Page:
November 19, 2014
Posted by email@example.com ®
We are surrounded by noise, the noise from the traffic, the people talking, the factories working, the PCs, televisions, mobile devices and our own thoughts. To calm them down we try to find peace somewhere. And this is something which you can find in a Zen garden. We crave for solitude, piece and stillness to help us calm down and open our minds.
Buddhist Zen gardens are the complete opposite of what we face each day. They are carefully designed and organized, cleverly simple and yet intricate, rich in pattern and poor in variety. Nothing in Zen gardens is accidental. Every rocks and tree has its own place. The moss grows following a certain pattern and the water is still.
Zen gardens are known for the raked areas of sand symbolizing movement of water and waves. This contrast to the noisy and disturbing surrounding of everyday life gives you an instant feel of relief. And that is why these gardens came to existence. They were ideal for meditation, the place where your mind finds it easier to open up. Buddhist Zen gardens are designed following the principles of Kanso, Fukinsei, Shibui, Shizen, Yugen, Datsuzoku, Seijaku, or simplicity, asymmetry, understatedness, artificiality, unconventionality and stillness.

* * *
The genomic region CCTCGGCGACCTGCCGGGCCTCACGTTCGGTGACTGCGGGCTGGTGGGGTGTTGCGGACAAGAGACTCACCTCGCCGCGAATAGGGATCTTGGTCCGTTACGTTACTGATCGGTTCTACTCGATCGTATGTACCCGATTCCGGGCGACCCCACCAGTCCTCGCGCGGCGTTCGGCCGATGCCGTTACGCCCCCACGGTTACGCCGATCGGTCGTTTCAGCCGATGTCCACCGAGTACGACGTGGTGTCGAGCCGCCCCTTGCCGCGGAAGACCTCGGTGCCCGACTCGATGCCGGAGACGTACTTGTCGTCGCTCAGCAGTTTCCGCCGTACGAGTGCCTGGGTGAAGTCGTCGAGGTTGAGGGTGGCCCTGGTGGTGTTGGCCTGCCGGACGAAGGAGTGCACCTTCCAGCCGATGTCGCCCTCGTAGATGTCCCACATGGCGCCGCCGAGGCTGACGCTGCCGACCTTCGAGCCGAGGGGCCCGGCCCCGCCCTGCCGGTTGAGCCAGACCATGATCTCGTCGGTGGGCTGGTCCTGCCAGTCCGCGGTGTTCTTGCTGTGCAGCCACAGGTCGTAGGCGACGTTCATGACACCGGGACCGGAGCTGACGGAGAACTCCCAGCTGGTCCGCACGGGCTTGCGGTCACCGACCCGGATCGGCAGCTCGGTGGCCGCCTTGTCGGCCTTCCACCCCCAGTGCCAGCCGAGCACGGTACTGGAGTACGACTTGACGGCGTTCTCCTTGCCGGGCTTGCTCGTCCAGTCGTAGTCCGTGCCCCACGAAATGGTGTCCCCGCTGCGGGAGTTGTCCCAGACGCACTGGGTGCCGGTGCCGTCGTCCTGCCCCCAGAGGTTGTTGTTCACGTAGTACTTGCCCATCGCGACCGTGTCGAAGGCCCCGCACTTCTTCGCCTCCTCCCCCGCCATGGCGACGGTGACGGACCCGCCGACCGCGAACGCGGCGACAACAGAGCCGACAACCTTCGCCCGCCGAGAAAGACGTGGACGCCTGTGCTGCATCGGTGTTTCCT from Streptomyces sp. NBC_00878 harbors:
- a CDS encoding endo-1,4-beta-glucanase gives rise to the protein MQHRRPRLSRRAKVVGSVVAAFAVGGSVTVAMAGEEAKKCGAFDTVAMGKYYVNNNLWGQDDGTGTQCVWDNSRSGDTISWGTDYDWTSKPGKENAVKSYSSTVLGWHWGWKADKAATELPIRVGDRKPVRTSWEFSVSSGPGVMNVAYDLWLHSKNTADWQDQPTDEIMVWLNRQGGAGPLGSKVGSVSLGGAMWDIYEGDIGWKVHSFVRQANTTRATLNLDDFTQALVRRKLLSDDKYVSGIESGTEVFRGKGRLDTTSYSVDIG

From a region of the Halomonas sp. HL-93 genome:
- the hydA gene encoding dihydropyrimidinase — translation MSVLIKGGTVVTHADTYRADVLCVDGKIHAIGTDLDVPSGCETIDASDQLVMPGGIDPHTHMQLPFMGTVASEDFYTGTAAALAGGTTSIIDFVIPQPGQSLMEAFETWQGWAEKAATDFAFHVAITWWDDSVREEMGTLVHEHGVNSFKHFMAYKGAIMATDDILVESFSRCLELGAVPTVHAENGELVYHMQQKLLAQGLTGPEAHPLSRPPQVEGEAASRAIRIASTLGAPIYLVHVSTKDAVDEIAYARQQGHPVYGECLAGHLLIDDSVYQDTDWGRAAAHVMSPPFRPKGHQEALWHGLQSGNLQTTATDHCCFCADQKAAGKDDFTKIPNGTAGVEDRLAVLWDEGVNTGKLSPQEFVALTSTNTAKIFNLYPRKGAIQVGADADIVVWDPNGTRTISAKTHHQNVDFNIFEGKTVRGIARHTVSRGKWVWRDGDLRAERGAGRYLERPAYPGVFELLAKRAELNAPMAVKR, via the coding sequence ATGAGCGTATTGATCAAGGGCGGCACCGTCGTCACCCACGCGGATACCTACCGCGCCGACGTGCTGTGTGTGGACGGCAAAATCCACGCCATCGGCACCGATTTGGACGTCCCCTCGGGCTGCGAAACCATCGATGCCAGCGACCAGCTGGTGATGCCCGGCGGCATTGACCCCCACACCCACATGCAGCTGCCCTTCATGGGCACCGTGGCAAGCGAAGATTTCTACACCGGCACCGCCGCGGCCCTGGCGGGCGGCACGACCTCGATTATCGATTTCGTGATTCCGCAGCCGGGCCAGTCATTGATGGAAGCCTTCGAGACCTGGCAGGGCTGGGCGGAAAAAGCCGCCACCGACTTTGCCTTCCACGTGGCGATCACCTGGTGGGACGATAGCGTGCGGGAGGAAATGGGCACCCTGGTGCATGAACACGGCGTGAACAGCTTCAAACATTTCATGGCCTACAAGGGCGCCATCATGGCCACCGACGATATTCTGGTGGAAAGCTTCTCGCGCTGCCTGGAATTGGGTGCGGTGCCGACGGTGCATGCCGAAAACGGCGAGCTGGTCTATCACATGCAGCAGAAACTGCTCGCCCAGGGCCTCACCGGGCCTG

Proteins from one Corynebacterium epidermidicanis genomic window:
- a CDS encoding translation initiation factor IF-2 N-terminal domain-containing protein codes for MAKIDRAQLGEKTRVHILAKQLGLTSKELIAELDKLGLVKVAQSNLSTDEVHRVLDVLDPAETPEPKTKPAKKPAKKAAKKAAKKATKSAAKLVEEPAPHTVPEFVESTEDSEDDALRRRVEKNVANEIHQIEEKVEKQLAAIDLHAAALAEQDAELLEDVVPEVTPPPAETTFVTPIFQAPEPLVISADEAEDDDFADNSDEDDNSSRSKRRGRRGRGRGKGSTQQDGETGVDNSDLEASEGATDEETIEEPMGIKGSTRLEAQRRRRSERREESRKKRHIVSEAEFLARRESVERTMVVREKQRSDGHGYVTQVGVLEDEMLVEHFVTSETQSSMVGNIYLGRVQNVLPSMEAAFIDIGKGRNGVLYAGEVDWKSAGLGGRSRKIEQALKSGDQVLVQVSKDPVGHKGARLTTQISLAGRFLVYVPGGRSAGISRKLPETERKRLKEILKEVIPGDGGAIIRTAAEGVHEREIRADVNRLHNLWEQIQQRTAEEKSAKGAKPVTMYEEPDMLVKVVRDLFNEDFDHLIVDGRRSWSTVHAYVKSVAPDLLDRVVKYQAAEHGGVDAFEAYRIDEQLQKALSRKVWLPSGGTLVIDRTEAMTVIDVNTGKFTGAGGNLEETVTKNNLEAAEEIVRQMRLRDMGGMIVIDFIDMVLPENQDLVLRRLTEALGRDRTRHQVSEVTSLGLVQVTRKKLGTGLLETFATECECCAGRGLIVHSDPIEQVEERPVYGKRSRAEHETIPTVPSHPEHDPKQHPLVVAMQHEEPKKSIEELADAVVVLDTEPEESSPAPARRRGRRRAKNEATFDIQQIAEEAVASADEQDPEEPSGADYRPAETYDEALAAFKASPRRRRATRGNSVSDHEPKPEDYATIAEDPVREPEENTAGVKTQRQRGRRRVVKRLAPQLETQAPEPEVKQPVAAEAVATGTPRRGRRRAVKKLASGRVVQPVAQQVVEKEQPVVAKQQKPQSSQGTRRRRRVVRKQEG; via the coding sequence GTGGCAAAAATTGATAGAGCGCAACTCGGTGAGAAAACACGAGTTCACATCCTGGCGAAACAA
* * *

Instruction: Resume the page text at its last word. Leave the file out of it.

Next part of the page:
They are abstract creations imitating stillness and changing perception. This is the reason why travelling to Japan to practice daily and surrender to the transforming power of the environment there is part of the MULTIVERSAL education of Qi Yo Multiversal Yoga. Qi Yo Multiversal Yoga will lead an esoteric journey to traditional Zen Japan in April 2015 which is the perfect time to join the many people coming to watch and think under the cherry blossoms blooming from March to April.
The aromatherapy and color therapy of blossoming Kyoto is the perfect initiation toward a deep and successful meditation. The symbolism of these beautiful flowers is centuries long. Each spring they remind the people how fragile and beautiful life is. The greatness of life is celebrated with festivals.
The impermanence of things symbolized by the cherry blossom was also used in more recent history where they were compared to warriors passed in battle and were even though of as their reincarnation.
Through the walks under the cherry blossoms you will also learn about Vipassana or walking meditation. It is an ancient meditation technique which is taught for ten days, a form of mental and physical training. In the first few days you will learn how to free your body from earthly passions and free your mind from immoral thoughts. Through breathing techniques you will also free your mind from other impurities which will make it easier for you to really learn how to observe the world around you and meditate.
Japan’s rich tradition can teach you a lot through the teachings of Zen disciples. You will learn about the public records of their sayings called zen koan and a lot more which will guide you, test you and inspire you on your own path. This way you will master all the noise surrounding you.